The way to right wrongs is to turn the light of truth upon them.
-- Ida B. Wells-Barnett
It's been decades since NAACP founder Ida B. Wells-Barnett uttered those words, and yet they remain as impactful as they ever were. When pioneers such as W.E.B. DuBois, Mary White Ovington and Wells-Barnett founded the NAACP in 1909, they saw the light of truth and demanded that others see it too. They recognized that we, as African Americans, would never reach the peak of our potential if we were treated as second-class citizens in our own county, especially as it relates to our health. As long as black families were being denied access to doctors, hospitals and healthcare, they understood we could never meet or exceed the level of success achieved by their white counterparts.
One hundred and five years later, we have made significant gains. But, we still struggle to live healthy lives. According to the Centers for Disease Control, in 2009, African Americans had the largest death rates resulting from heart disease and stroke compared with other ethnic populations. In 2010, the prevalence of diabetes among African American adults was nearly twice as large as that for white adults; that same year, African American adults had the largest HIV infection rate compared with rates among other racial and ethnic populations.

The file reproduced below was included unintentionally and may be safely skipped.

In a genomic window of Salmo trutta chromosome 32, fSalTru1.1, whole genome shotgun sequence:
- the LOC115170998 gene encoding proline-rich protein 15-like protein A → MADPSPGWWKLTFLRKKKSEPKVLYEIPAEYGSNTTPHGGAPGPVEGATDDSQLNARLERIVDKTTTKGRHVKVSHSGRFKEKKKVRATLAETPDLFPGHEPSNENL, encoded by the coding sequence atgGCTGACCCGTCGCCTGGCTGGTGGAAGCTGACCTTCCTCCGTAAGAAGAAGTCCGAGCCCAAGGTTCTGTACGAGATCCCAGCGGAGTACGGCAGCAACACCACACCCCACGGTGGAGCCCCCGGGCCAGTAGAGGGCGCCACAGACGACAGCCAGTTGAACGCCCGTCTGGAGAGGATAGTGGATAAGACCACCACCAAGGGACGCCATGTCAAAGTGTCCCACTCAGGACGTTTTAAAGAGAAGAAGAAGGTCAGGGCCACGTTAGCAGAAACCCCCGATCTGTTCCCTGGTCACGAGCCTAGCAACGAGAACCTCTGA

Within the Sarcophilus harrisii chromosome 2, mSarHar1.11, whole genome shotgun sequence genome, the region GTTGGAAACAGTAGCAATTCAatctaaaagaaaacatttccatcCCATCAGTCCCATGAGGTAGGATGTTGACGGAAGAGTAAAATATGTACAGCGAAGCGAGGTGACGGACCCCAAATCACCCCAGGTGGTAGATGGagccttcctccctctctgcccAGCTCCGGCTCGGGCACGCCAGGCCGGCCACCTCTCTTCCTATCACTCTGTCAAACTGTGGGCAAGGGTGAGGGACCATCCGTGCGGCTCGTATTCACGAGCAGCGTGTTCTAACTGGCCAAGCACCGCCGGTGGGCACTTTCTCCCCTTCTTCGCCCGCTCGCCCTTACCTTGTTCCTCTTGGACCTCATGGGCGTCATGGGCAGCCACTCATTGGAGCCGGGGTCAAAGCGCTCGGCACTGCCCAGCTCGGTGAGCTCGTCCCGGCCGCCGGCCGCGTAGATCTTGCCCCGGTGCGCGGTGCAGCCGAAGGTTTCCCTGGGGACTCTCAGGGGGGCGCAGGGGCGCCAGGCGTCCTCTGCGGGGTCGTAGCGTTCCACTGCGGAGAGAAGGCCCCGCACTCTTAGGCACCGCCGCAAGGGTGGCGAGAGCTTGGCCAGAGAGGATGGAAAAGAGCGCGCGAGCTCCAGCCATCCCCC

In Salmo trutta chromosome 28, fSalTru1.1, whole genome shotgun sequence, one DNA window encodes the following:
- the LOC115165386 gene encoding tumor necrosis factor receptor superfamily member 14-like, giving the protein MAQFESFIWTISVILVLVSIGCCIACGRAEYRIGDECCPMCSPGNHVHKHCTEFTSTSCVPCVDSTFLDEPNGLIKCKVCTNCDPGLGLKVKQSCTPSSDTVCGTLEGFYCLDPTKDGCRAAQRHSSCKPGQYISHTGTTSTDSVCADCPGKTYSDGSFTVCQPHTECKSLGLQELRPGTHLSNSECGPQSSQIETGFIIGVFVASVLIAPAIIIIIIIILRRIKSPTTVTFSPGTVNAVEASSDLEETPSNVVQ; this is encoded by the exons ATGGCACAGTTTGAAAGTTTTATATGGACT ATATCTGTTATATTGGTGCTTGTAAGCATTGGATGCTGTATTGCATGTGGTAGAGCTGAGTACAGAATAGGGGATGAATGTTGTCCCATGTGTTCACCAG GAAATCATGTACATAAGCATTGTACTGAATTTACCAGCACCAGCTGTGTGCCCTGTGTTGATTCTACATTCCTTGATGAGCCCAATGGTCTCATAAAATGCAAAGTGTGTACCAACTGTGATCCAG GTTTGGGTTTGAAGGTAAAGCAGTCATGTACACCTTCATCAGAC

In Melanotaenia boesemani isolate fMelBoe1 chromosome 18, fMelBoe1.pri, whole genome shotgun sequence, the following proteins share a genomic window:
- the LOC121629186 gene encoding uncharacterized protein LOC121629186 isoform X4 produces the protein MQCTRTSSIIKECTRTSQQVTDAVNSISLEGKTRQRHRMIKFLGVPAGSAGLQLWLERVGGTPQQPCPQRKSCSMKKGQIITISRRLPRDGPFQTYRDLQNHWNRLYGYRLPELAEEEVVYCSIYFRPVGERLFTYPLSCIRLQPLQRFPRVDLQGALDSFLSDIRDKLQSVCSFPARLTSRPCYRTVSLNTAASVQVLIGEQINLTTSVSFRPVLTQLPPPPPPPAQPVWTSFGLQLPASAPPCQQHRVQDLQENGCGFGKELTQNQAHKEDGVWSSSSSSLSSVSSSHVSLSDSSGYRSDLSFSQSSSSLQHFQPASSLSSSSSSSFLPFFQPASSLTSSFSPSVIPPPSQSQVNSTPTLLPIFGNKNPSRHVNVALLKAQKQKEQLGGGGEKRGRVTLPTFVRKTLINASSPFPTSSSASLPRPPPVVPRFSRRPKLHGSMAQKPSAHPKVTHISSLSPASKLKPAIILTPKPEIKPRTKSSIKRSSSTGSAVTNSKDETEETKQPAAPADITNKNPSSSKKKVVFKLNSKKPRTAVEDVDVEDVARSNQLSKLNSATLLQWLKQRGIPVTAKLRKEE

While more hospital doors are now open to all, too many African Americans lacked the resources to enter. But that was before the Affordable Care Act. Today, the NAACP is working to enroll hundreds of thousands of African-Americans in the Health Insurance Marketplace before open enrollment closes on March 31st, 2014 and to challenge resistant governors in Republican states to expand Medicaid.
We know that African-Americans are 55 percent more likely to be uninsured than white Americans. We also know that enrolling more folks in ACA means that they will have access to key preventive services that are crucial to your health. Expanding opportunities for coverage, and providing no-cost screenings and quality disease management to patients can improve health outcomes for black and brown communities.
The NAACP is fully committed to carrying the mantle passed down by our founders to advance healthy black families. The preventative care, made possible by ACA, should be woven into all aspects of our lives. Let's take advantage. In fact, let's take action just as Ida B. Wells-Barnett and our founders did 105 years ago.